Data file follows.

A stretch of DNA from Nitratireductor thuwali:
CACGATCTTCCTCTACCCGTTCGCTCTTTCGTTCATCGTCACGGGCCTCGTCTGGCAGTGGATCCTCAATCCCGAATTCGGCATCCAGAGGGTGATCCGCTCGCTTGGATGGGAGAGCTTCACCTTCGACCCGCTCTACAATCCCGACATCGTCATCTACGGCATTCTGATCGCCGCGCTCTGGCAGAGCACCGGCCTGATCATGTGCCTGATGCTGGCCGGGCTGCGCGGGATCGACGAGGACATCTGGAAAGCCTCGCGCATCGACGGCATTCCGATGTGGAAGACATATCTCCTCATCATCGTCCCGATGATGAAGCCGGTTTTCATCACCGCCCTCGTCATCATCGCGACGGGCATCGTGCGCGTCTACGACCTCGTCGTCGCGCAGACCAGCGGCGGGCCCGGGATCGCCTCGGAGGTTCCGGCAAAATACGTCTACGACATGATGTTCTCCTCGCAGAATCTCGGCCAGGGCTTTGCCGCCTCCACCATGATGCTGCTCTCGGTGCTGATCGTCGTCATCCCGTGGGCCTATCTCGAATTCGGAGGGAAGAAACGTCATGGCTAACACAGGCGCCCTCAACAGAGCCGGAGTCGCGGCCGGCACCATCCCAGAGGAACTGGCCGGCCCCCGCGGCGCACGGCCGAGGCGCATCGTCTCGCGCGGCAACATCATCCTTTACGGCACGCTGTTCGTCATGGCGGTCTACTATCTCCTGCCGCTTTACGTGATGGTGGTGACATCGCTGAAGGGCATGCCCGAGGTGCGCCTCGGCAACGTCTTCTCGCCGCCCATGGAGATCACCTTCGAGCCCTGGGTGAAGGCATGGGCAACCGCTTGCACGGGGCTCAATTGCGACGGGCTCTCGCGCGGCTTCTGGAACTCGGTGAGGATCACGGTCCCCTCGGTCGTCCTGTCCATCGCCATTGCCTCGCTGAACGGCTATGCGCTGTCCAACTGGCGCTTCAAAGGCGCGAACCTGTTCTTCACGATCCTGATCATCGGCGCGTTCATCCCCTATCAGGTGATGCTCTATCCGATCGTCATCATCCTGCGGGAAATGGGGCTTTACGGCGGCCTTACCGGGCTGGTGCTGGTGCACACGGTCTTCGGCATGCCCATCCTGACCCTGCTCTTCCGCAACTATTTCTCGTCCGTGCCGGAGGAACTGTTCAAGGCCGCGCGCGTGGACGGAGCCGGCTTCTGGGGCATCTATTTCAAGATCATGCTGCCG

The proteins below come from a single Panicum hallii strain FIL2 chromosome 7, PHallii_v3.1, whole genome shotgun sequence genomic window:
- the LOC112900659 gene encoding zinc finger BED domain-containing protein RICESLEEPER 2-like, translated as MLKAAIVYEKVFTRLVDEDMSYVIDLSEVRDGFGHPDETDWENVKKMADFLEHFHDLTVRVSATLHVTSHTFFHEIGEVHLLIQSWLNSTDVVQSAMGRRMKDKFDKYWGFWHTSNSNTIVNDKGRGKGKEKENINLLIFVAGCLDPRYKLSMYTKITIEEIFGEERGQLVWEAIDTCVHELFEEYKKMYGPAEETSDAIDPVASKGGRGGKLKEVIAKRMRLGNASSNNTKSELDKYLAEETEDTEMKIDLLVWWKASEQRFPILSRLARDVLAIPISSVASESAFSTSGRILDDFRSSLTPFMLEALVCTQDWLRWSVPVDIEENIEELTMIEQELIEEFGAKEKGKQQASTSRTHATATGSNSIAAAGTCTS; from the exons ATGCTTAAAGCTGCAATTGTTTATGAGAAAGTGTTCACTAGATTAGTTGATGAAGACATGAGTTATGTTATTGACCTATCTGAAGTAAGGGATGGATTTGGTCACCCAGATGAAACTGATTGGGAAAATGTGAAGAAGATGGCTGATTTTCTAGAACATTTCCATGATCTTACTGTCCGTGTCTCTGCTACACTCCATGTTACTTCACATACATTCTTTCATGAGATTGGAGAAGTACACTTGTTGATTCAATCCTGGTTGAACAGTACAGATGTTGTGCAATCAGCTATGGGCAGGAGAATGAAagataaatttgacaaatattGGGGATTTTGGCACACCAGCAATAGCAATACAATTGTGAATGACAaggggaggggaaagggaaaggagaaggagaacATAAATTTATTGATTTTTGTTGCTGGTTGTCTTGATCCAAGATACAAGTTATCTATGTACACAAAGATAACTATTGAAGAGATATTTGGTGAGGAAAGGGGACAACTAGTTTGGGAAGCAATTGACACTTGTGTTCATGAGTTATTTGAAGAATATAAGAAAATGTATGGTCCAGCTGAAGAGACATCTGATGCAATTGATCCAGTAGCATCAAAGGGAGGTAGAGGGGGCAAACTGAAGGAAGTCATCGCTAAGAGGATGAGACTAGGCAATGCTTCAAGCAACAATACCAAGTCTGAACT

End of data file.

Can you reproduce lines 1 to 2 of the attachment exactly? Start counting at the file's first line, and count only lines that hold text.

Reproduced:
A stretch of DNA from Nitratireductor thuwali:
CACGATCTTCCTCTACCCGTTCGCTCTTTCGTTCATCGTCACGGGCCTCGTCTGGCAGTGGATCCTCAATCCCGAATTCGGCATCCAGAGGGTGATCCGCTCGCTTGGATGGGAGAGCTTCACCTTCGACCCGCTCTACAATCCCGACATCGTCATCTACGGCATTCTGATCGCCGCGCTCTGGCAGAGCACCGGCCTGATCATGTGCCTGATGCTGGCCGGGCTGCGCGGGATCGACGAGGACATCTGGAAAGCCTCGCGCATCGACGGCATTCCGATGTGGAAGACATATCTCCTCATCATCGTCCCGATGATGAAGCCGGTTTTCATCACCGCCCTCGTCATCATCGCGACGGGCATCGTGCGCGTCTACGACCTCGTCGTCGCGCAGACCAGCGGCGGGCCCGGGATCGCCTCGGAGGTTCCGGCAAAATACGTCTACGACATGATGTTCTCCTCGCAGAATCTCGGCCAGGGCTTTGCCGCCTCCACCATGATGCTGCTCTCGGTGCTGATCGTCGTCATCCCGTGGGCCTATCTCGAATTCGGAGGGAAGAAACGTCATGGCTAACACAGGCGCCCTCAACAGAGCCGGAGTCGCGGCCGGCACCATCCCAGAGGAACTGGCCGGCCCCCGCGGCGCACGGCCGAGGCGCATCGTCTCGCGCGGCAACATCATCCTTTACGGCACGCTGTTCGTCATGGCGGTCTACTATCTCCTGCCGCTTTACGTGATGGTGGTGACATCGCTGAAGGGCATGCCCGAGGTGCGCCTCGGCAACGTCTTCTCGCCGCCCATGGAGATCACCTTCGAGCCCTGGGTGAAGGCATGGGCAACCGCTTGCACGGGGCTCAATTGCGACGGGCTCTCGCGCGGCTTCTGGAACTCGGTGAGGATCACGGTCCCCTCGGTCGTCCTGTCCATCGCCATTGCCTCGCTGAACGGCTATGCGCTGTCCAACTGGCGCTTCAAAGGCGCGAACCTGTTCTTCACGATCCTGATCATCGGCGCGTTCATCCCCTATCAGGTGATGCTCTATCCGATCGTCATCATCCTGCGGGAAATGGGGCTTTACGGCGGCCTTACCGGGCTGGTGCTGGTGCACACGGTCTTCGGCATGCCCATCCTGACCCTGCTCTTCCGCAACTATTTCTCGTCCGTGCCGGAGGAACTGTTCAAGGCCGCGCGCGTGGACGGAGCCGGCTTCTGGGGCATCTATTTCAAGATCATGCTGCCG